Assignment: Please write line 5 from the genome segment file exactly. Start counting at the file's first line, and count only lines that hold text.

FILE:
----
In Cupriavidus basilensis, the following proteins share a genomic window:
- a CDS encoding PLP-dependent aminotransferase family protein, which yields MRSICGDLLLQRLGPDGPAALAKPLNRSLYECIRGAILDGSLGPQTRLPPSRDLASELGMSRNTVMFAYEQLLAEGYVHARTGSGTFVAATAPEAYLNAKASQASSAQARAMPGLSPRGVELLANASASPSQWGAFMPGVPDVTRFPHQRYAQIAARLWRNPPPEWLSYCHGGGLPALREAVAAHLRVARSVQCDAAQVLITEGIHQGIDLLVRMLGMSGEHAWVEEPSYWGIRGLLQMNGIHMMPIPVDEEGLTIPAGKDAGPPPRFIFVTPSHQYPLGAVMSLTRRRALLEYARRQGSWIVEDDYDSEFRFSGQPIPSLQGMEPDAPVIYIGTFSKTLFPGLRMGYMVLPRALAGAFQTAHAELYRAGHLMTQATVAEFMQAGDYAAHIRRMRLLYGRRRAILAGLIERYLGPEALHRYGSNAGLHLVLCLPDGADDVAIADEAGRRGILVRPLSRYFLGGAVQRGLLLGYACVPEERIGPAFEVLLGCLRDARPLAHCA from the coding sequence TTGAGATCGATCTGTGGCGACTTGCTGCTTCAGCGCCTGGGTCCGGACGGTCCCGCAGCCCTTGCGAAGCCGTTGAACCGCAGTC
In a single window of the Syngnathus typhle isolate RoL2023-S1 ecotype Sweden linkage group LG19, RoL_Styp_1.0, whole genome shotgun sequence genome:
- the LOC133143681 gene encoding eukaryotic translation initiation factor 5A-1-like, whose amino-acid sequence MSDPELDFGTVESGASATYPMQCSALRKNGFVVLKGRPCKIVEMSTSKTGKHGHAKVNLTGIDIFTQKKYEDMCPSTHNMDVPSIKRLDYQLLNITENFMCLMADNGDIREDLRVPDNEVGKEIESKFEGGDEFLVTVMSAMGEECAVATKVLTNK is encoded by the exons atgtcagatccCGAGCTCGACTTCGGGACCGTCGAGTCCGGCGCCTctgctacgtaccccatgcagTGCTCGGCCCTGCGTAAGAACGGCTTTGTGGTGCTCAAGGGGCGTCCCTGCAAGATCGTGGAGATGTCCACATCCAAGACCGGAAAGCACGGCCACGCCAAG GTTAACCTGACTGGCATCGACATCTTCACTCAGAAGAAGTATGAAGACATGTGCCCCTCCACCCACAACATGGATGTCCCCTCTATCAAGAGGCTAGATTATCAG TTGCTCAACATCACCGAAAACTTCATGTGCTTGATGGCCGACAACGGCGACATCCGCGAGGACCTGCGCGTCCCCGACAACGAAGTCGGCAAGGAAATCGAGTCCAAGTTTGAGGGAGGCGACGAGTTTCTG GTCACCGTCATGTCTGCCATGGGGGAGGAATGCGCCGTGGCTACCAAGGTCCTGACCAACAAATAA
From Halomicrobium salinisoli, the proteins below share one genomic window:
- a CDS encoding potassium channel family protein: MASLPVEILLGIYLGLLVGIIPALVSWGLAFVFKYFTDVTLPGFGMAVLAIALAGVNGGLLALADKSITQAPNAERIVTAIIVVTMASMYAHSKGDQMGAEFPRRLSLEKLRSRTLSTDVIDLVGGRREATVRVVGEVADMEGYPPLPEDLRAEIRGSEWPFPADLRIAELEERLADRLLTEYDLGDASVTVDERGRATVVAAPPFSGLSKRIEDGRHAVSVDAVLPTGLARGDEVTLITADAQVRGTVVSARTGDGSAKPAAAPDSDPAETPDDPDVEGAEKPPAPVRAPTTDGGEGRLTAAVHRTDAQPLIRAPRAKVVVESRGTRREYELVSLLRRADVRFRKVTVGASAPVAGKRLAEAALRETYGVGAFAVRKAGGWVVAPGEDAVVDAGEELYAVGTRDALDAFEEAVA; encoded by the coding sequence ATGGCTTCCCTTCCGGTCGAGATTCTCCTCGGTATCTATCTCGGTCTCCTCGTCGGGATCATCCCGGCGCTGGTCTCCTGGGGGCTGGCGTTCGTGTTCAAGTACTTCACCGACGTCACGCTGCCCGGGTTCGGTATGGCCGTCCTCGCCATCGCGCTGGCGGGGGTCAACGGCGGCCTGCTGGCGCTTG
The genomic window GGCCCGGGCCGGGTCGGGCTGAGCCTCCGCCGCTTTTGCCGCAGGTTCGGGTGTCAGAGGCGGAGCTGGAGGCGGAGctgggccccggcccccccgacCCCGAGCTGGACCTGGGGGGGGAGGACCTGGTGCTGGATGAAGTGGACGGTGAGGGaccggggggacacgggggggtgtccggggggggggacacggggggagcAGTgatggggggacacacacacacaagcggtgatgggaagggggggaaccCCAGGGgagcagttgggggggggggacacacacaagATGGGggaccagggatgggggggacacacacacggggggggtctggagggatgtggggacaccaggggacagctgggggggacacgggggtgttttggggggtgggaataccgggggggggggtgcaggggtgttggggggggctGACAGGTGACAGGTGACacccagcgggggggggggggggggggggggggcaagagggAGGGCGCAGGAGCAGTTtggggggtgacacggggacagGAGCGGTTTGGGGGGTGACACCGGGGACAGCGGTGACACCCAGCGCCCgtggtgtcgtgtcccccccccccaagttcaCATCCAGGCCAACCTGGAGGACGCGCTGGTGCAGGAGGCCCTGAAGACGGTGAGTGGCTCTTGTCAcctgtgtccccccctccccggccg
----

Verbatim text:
From Halomicrobium salinisoli, the proteins below share one genomic window: